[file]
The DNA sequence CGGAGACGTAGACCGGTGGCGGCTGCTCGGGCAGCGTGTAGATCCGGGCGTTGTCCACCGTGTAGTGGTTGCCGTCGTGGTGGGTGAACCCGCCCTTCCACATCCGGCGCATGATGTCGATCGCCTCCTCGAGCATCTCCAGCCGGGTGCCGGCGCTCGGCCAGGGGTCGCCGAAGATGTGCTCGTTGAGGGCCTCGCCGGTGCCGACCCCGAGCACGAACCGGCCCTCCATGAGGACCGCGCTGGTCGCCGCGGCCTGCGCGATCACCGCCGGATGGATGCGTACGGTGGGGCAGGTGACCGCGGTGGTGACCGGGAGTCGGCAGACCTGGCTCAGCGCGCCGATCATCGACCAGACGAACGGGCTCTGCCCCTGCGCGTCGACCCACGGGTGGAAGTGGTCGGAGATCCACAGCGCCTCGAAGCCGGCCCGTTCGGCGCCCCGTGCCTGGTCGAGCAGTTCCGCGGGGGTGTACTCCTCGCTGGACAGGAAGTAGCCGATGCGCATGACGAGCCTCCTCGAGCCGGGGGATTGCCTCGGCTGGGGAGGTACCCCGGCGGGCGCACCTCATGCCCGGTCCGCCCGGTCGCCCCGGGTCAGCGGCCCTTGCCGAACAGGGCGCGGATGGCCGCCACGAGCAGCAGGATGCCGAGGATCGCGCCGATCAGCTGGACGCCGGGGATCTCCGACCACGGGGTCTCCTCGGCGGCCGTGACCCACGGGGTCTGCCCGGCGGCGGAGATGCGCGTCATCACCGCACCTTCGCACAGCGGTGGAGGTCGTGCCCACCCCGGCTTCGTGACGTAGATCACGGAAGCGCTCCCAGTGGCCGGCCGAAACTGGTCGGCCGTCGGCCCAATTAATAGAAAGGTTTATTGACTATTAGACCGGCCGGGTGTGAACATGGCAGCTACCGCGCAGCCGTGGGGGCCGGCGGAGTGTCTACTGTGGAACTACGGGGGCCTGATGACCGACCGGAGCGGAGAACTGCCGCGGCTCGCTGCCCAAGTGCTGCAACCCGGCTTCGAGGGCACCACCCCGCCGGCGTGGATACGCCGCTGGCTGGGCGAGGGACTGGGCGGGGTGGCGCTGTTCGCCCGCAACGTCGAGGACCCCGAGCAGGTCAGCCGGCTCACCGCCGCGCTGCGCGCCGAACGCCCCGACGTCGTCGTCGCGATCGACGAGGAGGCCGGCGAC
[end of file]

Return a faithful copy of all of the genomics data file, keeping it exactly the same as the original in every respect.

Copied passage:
The DNA sequence CGGAGACGTAGACCGGTGGCGGCTGCTCGGGCAGCGTGTAGATCCGGGCGTTGTCCACCGTGTAGTGGTTGCCGTCGTGGTGGGTGAACCCGCCCTTCCACATCCGGCGCATGATGTCGATCGCCTCCTCGAGCATCTCCAGCCGGGTGCCGGCGCTCGGCCAGGGGTCGCCGAAGATGTGCTCGTTGAGGGCCTCGCCGGTGCCGACCCCGAGCACGAACCGGCCCTCCATGAGGACCGCGCTGGTCGCCGCGGCCTGCGCGATCACCGCCGGATGGATGCGTACGGTGGGGCAGGTGACCGCGGTGGTGACCGGGAGTCGGCAGACCTGGCTCAGCGCGCCGATCATCGACCAGACGAACGGGCTCTGCCCCTGCGCGTCGACCCACGGGTGGAAGTGGTCGGAGATCCACAGCGCCTCGAAGCCGGCCCGTTCGGCGCCCCGTGCCTGGTCGAGCAGTTCCGCGGGGGTGTACTCCTCGCTGGACAGGAAGTAGCCGATGCGCATGACGAGCCTCCTCGAGCCGGGGGATTGCCTCGGCTGGGGAGGTACCCCGGCGGGCGCACCTCATGCCCGGTCCGCCCGGTCGCCCCGGGTCAGCGGCCCTTGCCGAACAGGGCGCGGATGGCCGCCACGAGCAGCAGGATGCCGAGGATCGCGCCGATCAGCTGGACGCCGGGGATCTCCGACCACGGGGTCTCCTCGGCGGCCGTGACCCACGGGGTCTGCCCGGCGGCGGAGATGCGCGTCATCACCGCACCTTCGCACAGCGGTGGAGGTCGTGCCCACCCCGGCTTCGTGACGTAGATCACGGAAGCGCTCCCAGTGGCCGGCCGAAACTGGTCGGCCGTCGGCCCAATTAATAGAAAGGTTTATTGACTATTAGACCGGCCGGGTGTGAACATGGCAGCTACCGCGCAGCCGTGGGGGCCGGCGGAGTGTCTACTGTGGAACTACGGGGGCCTGATGACCGACCGGAGCGGAGAACTGCCGCGGCTCGCTGCCCAAGTGCTGCAACCCGGCTTCGAGGGCACCACCCCGCCGGCGTGGATACGCCGCTGGCTGGGCGAGGGACTGGGCGGGGTGGCGCTGTTCGCCCGCAACGTCGAGGACCCCGAGCAGGTCAGCCGGCTCACCGCCGCGCTGCGCGCCGAACGCCCCGACGTCGTCGTCGCGATCGACGAGGAGGCCGGCGAC